Mark is thirteen in the picture, I am twelve, and we are on our way with our fathers to backpack from Tuolumne Meadows to Cathedral Lake, there to fish for trout and commune with the nature spirits. In this picture, I am a few inches taller than Mark and we are both skinny boys on the cusp of becoming young men.

Two years later, Mark and his family moved away and I would not see him again for twelve years. I had gone to New York to meet my first and finest literary agent Dorothy Pittman in-person for the first time, and to lunch with the three magazine editors—Seventeen, Cosmopolitan, Gallery—Dorothy had convinced to buy one or more of my short stories. I was funding my excursion with money earned from landscaping a freeway overpass in Medford, Oregon, and on a whim, I called Mark’s parents in Connecticut, they gave me Mark’s phone number in South Carolina, and I called him to see if I might come for a visit.

I had no idea what Mark had been up to since I last saw him, but I remembered him as funny, friendly, extremely creative, and adventurous, and I wanted to see him again. In junior high school, we played baseball and football and basketball together, and he helped me live through the tedious classroom hours by passing me brief little stories he’d written about naughty children doing silly and gross things, and I would nearly bust a gut trying to contain my laughter until class ended. Thus I thought of him as a fellow writer, which was what I aspired to be.

A woman with a strong southern accent answered the phone, I told her I was an old friend of Mark’s, Todd Walton, and she went to fetch him. A moment later, Mark came on the line, his voice an octave lower than when I had last heard him speak. “Todd Walton. I was just thinking about you.”

A couple weeks later, I detrained in Camden, South Carolina late at night and was met at the station by Mark and his beautiful wife Carrie, Mark sporting a dark brown beard and towering over me. He had married into a family of folks who raised horses, and he and his wife lived with his wife’s sister and mother on two thousand acres of woods and meadows and swamps. Mark had become a maker of fine wood furniture, and I ended up staying with him and his wonderful family for a few glorious weeks in November before I headed back to California.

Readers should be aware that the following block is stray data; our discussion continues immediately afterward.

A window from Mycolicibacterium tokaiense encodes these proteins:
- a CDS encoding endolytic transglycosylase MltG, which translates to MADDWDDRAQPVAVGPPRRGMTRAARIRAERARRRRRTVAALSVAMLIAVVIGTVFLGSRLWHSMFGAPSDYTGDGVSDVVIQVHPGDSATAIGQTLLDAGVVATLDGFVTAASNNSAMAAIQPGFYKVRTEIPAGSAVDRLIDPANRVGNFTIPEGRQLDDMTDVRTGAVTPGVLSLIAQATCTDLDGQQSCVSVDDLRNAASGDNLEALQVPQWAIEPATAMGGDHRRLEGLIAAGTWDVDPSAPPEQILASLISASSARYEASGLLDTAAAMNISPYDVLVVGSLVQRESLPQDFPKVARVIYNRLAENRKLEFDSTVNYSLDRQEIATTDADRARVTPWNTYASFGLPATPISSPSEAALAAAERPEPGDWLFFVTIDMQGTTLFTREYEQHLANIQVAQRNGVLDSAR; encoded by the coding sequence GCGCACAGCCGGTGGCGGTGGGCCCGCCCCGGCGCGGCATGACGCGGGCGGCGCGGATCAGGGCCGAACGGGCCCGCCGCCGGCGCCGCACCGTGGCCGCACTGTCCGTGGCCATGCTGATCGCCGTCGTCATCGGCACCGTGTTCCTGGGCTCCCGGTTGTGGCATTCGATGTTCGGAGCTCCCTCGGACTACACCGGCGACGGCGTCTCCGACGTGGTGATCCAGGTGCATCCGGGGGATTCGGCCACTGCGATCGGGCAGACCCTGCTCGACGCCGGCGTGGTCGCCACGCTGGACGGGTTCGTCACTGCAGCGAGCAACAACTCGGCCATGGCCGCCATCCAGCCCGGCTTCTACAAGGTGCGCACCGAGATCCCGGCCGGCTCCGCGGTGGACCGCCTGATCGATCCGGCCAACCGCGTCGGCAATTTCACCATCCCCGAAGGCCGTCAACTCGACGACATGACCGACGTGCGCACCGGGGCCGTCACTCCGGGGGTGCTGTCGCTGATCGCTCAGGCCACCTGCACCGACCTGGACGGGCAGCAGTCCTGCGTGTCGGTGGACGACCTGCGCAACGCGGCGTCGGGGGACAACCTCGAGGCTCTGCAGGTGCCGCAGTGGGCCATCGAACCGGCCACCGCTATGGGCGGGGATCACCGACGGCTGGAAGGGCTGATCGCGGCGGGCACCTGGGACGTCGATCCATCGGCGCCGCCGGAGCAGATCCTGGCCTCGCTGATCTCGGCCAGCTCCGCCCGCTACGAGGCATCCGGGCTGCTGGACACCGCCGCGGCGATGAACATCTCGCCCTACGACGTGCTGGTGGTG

The climax of my visit was attending The Colonial Cup, a famous steeplechase, where I ended up betting on the winner, a spectacular horse named Grand Canyon, and I won a couple hundred dollars. I might have stayed with Mark and his family longer, but my mother called on Thanksgiving and asked me to fly to Palm Springs to take care of my grandparents who were reeling from the suicide of their son, my Uncle Howard.

Thereafter, I heard little from Mark for several years, though I did get a letter from him saying he and his wife were now members of a Buddhist community in which the renowned teacher Pema Chödrön was a leading light. When the Canadian government granted permission for Pema and members of her community to immigrate to Nova Scotia, Mark and his wife moved there.

I’m not sure if Mark and Carrie had their two daughters before they moved to Canada or shortly thereafter, but two daughters they had, and now Mark is a grandfather. He also has a successful garlic and squash and kale farm called Garlic Mountain, lives in the second home he built since moving to Nova Scotia, raises fine horses with his wife, plays the banjo, and has built a number of spectacular wooden boats.